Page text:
We cannot continue to assert, insinuate or "hope" our way into the hearts of the racists who oppose our every move. While we diddle with Obama's hope, they are on a fast track in the "active rollback mode," and are succeeding at it -- using every lever of power and action to their advantage. Right before our eyes, the whole Republican Party has morphed into a "legitimized racist anti-black, anti-minority Party" literally a "white Citizens Council, writ large" circa 2012, all out in the open and all under the convenient rubric of "being conservative." What they have, my friend is a definite "action program:" not Barack Obama's gauzy non-plan of audacious hope?
Even Newt Gingrich talks about revitalizing the inner cities. Mr. Obama apparently is not even "hoping" to revitalize them, because he is scared to go have a beer there. Maybe he needs to call Bill Clinton in to tell him what the black bars in Harlem look like? Sadly, so far, our only response to this national rollback challenge of the Republican Party has been to either join them (like Hermann Cain, Clarence Thomas, Linda Chavez, and J.C. Watts have done), or put our faith in yet another political Messiah peddling hope? But it is precisely in this regard that Mr. Obama has made it clear in everyway that he knows how, that he does not want to be our "Messiah," or "savior," we blacks are treated as if we have a disease; as if we were an albatross around his neck? Yet we nevertheless cling to his empty messages of hope? If that were not enough, gratuitously and mockingly he has called us "professional liberals," and shakes his fists in the faces of the CBC and thus in the face of all black men, telling us we are all irresponsible, and admonishing us to get off the couches and out of our house shoes, and to stop whining?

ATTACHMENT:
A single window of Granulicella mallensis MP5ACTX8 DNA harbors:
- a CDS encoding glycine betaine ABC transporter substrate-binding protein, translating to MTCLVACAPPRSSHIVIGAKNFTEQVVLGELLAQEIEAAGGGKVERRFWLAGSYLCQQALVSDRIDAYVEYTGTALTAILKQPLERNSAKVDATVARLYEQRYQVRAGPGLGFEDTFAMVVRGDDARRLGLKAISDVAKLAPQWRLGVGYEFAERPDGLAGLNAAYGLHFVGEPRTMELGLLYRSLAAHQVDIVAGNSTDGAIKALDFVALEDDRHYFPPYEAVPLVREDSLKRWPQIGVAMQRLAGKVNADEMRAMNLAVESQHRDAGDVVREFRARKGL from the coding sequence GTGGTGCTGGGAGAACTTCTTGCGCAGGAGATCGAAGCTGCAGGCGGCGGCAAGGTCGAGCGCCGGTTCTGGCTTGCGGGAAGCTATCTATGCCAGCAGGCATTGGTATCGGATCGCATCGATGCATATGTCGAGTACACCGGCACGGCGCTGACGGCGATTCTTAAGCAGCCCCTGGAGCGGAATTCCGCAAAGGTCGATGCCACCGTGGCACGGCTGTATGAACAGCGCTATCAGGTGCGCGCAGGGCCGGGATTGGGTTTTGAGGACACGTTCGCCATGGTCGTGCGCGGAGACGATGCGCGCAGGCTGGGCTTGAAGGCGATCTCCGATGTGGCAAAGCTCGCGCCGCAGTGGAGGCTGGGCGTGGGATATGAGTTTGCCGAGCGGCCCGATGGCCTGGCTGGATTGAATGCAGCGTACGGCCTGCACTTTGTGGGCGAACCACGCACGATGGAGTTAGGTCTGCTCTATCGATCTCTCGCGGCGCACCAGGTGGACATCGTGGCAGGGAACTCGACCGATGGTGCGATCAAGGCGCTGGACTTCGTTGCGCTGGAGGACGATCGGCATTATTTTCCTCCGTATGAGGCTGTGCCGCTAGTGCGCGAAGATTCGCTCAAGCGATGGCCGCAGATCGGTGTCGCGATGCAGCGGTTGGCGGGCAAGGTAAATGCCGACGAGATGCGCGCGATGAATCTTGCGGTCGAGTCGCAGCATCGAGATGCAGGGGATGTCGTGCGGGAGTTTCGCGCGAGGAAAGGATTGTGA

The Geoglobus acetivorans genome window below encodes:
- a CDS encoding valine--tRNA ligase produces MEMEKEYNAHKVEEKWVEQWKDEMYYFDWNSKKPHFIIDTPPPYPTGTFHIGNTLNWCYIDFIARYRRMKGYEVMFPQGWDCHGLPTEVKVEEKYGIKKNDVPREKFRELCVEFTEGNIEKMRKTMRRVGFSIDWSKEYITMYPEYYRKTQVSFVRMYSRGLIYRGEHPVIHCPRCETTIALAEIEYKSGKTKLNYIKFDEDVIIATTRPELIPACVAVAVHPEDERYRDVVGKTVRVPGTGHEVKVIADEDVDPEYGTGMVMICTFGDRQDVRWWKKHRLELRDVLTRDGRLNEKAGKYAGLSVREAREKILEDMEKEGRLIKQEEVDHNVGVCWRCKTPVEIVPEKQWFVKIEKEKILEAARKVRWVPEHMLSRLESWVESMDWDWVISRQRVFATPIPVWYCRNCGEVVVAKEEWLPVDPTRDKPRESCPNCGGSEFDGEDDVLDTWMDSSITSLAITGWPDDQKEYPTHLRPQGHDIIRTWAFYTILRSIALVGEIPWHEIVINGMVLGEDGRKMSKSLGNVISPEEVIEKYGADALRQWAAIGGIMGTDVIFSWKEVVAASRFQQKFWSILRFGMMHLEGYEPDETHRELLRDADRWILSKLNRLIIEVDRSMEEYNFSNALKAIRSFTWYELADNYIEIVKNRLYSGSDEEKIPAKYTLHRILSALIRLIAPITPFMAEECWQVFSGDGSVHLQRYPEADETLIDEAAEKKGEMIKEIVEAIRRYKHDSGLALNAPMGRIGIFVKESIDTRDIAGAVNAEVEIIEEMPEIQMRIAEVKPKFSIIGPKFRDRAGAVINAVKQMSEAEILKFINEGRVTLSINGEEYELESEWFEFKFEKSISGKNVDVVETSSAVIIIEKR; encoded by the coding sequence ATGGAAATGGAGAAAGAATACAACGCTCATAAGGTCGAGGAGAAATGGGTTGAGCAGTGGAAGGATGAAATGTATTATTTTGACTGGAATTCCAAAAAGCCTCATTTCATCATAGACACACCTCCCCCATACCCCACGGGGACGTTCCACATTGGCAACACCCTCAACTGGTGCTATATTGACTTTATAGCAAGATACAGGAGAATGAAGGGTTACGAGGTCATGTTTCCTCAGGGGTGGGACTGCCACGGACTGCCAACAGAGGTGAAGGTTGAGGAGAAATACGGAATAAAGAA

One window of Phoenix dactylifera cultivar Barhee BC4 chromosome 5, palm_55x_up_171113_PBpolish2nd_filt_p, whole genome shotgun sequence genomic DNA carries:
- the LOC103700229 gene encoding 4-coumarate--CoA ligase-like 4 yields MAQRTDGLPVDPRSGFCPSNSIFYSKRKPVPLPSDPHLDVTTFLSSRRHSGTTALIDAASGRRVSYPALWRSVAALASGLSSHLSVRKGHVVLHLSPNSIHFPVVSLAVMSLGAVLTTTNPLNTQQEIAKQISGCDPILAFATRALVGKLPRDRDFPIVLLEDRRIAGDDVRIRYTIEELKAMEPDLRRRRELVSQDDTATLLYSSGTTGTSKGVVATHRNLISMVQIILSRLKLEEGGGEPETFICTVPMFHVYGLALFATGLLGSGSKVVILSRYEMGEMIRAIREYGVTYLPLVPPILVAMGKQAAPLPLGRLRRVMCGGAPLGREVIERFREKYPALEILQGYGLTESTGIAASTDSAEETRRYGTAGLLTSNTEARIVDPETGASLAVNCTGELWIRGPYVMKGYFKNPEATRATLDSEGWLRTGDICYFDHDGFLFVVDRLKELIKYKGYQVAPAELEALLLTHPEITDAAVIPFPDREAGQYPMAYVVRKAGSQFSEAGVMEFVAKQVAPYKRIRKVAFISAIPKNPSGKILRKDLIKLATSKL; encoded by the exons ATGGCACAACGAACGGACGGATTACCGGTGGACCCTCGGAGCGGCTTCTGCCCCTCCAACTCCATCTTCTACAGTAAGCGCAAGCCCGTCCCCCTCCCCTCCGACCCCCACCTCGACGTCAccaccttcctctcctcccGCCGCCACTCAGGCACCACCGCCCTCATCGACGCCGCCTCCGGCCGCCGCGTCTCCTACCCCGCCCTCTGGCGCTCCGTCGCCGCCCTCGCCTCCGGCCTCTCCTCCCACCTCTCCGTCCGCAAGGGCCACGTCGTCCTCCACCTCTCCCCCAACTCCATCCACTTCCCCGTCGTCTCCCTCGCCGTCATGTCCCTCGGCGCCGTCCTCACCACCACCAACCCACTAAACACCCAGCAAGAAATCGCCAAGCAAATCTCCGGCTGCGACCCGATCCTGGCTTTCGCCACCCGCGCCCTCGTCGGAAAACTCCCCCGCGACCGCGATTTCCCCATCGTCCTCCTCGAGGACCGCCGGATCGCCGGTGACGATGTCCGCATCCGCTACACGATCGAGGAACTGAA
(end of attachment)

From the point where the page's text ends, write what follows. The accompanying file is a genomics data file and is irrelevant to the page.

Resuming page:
These gratuitous insults are painful coming from the same politician that Rev Wright had already warned us about: as being just another "Chicago politician." And so far, Rev Wright has been correct. Barack Obama is the man that black people supported with 95% of our votes in the last election? A President who has visited Ireland but who has not yet gone to Harlem, or any other black American inner city ghetto where those who voted for him are suffering so? Now, we all feel a deep sense of betrayal, the kind that failed hope cannot repair.
In another interview in the book, Wynton Marsalis says that the Blues is a form of affirmation in the midst of darkness and thunder; it is an emotional way of resolving the conflict that results when hopes are dashed. Maybe that is why with Mr. Obama, black people must learn to sing the Blues again and in yet another minor key. Five Stars.